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GOP Sets Vote on Parents' Rights       03/24 06:08


   WASHINGTON (AP) -- House Republicans will press forward Friday with a 
midterm campaign promise by voting on legislation to give parents greater say 
in what is taught in public schools, even as critics decry the "parents' 
rights" bill as a burdensome proposal that would fuel a far-right movement that 
has resulted in book bans, rewrites of history curricula and raucous school 
board meetings across the country.

   Republican House Speaker Kevin McCarthy has made the bill -- labeled the 
Parents' Bill of Rights Act -- a top priority during the early weeks of his 
tenure atop the House. It will be an early test of unity for the chamber's 222 
Republicans, who have a thin majority.

   Even as House Republicans returned this week from a retreat where they 
insisted they are unified, lawmakers have proposed a score of potential changes 
to the bill, adding a degree of uncertainty to Friday's vote.

   It showed how the adoption of an open amendment process in the House -- a 
concession McCarthy made to win hardline conservatives' support for his 
speakership -- holds the potential to send legislation down unpredictable 
twists and turns. House Freedom Caucus members attempted to add amendments to 
the bill that amounted to a far-reaching dream list: a call to abolish the 
Department of Education, a requirement that schools report transgender athletes 
who participate in women's sports and an endorsement of vouchers that would 
send public funds to private schools.

   "Some of this stuff will sink the bill," said Republican Rep. Don Bacon of 
Nebraska on Thursday evening, adding, "You're taking a bill that is generally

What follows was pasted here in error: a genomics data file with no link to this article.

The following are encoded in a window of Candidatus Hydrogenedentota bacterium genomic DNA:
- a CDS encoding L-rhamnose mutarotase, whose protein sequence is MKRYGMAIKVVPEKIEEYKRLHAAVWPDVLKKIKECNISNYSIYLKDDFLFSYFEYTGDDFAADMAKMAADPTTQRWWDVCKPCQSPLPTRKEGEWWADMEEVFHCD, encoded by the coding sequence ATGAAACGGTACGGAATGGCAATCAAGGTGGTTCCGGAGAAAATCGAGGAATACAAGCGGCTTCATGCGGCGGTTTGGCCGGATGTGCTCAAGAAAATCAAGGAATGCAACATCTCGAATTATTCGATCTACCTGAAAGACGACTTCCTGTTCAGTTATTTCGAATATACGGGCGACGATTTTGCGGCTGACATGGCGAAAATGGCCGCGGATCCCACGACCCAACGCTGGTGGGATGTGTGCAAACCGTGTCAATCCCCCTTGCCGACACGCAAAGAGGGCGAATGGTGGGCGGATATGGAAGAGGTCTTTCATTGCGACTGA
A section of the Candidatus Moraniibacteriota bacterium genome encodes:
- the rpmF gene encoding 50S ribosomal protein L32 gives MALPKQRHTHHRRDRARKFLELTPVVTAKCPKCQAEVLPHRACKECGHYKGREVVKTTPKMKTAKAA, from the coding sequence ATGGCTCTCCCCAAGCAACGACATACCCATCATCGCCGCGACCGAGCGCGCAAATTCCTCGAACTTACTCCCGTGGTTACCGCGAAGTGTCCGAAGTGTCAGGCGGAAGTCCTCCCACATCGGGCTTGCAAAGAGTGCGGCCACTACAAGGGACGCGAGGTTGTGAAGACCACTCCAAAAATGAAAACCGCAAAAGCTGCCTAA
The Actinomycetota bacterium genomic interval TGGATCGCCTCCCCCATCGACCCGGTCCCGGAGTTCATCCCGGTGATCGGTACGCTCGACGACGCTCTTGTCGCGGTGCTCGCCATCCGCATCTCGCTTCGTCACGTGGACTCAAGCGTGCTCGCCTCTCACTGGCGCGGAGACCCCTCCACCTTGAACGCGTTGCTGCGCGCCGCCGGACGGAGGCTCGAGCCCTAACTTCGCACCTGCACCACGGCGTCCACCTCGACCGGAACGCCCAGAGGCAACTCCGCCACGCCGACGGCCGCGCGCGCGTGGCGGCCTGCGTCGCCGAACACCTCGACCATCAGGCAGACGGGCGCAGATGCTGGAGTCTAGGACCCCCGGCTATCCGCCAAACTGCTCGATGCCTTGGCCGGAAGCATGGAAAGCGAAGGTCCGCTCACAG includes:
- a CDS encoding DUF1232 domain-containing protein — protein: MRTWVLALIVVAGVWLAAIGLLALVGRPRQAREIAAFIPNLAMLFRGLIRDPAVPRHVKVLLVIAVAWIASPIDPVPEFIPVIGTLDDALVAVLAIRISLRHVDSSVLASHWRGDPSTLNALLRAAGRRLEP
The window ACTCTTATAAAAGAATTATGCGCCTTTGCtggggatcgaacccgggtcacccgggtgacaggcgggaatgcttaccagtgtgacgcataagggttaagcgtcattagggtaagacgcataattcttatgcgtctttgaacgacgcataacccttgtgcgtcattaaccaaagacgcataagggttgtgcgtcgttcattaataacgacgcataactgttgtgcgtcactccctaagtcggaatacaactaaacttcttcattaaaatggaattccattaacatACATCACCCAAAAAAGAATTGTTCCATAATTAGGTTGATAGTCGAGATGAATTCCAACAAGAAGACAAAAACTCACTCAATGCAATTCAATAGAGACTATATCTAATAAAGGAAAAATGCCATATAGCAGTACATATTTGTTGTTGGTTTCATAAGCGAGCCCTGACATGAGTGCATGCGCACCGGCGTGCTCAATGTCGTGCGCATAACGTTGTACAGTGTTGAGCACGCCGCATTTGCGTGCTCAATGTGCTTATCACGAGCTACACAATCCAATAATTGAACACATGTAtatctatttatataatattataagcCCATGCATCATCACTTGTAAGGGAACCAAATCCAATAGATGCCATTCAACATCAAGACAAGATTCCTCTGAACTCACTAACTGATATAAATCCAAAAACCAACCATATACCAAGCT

unifying and you're making it more partisan than it needed to be and that's 
what I worry about."

   Even if the House passes the legislation, it has little chance in the 
Democratic-held Senate, where it would need 60 votes to pass. Senate Majority 
Leader Chuck Schumer promised it faced a "dead end" in his chamber and skewered 
it as evidence that the House GOP has been overtaken by "hard right MAGA 
ideologues" -- referencing former President Donald Trump's "Make America Great 
Again" slogan.

   In the wake of the pandemic and racial justice protests, conservatives' 
intense focus on parental control over public school classrooms has migrated 
from local school board fights to Republican-held statehouses and now to the 
floor of the U.S. House.

   "Parents want schools focused on reading, writing and math, not woke 
politics," Rep. Mary Miller, an Illinois Republican, said during House debate 

   Public school education in the U.S. has long invited concern among some 
parents -- usually conservative -- over what children are taught. Historically, 
the term "parents' rights" has been used in schoolhouse debates over 
homeschooling, sex education and even the teaching of languages other than 

   Recently, Republicans have tapped into frustrations over remote learning and 
mask mandates in schools, as well as social conservatives' opposition to 
certain teachings on race that are broadly labeled as "critical race theory."